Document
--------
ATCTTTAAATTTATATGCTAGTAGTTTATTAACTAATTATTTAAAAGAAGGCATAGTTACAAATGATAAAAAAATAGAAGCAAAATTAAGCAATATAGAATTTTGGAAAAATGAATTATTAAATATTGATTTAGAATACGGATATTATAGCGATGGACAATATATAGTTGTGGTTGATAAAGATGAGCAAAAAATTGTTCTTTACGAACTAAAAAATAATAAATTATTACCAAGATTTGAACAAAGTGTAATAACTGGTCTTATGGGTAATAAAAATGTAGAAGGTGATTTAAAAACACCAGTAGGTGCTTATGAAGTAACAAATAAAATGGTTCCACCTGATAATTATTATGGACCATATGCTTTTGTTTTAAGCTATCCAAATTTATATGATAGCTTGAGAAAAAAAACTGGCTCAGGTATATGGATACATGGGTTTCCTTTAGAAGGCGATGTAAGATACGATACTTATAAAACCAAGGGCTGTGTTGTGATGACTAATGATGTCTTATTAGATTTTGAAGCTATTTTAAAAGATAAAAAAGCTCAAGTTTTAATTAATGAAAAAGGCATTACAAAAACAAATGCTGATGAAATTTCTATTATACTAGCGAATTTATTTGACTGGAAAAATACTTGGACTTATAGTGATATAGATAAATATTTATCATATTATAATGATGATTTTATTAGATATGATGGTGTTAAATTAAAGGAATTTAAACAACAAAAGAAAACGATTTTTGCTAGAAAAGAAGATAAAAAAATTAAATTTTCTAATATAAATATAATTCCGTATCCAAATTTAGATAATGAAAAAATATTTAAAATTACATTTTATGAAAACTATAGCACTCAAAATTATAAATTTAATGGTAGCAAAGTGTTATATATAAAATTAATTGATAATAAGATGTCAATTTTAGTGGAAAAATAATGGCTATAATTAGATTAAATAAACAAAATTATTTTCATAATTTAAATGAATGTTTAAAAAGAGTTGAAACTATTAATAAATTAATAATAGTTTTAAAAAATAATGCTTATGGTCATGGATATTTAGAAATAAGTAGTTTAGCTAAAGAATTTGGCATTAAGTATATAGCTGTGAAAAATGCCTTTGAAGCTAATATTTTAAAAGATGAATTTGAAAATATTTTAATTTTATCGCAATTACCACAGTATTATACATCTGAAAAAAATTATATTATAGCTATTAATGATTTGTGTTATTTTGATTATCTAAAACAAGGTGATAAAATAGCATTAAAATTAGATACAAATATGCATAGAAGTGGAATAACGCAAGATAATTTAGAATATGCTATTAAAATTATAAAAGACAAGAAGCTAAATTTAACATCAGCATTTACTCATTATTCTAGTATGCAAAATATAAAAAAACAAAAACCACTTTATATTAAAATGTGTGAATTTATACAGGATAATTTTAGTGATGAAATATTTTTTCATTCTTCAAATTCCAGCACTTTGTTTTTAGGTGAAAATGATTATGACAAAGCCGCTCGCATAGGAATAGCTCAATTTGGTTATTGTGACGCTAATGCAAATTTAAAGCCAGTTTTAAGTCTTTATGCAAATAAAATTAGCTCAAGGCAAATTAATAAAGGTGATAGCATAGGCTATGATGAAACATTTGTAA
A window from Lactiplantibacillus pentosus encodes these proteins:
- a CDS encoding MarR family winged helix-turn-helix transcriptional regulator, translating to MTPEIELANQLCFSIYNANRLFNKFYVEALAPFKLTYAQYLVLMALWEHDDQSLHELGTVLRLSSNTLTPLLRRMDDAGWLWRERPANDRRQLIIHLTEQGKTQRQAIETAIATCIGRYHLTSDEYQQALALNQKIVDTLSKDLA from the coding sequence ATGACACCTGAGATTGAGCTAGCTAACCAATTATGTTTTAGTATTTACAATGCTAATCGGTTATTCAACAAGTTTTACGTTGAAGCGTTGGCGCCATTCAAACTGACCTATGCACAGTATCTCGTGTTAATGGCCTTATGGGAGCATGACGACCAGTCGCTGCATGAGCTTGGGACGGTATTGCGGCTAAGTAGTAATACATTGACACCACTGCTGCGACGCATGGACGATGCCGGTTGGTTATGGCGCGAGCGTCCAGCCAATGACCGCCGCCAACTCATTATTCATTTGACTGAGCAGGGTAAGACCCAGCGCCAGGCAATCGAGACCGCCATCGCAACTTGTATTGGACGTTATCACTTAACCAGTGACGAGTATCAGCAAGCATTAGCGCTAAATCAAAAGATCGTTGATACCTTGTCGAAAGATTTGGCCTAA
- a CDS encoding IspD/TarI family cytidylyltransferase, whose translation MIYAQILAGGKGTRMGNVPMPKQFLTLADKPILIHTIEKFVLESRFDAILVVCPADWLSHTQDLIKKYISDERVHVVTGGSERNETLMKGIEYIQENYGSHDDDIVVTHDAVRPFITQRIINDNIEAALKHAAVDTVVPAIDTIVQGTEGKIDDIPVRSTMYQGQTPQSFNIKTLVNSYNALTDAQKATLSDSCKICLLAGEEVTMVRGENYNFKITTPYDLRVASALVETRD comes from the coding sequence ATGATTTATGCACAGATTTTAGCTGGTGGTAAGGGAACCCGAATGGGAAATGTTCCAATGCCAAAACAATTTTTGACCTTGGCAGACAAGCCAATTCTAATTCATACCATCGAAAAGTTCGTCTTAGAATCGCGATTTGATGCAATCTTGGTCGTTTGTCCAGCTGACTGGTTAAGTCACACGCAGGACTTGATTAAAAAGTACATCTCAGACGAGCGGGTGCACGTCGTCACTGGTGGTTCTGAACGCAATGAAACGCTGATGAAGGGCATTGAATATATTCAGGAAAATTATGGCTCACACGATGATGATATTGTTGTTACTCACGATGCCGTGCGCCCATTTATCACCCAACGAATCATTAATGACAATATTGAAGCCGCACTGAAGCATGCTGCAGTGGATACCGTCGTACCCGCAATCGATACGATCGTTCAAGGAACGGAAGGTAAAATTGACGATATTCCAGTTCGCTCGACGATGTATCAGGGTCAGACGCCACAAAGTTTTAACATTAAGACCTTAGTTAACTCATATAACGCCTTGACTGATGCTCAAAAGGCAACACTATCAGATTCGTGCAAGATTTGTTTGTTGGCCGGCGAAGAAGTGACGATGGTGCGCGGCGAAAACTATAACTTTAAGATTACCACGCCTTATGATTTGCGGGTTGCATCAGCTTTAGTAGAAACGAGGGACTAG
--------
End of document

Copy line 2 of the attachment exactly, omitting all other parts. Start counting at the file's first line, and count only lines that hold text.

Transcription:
A window from Lactiplantibacillus pentosus encodes these proteins: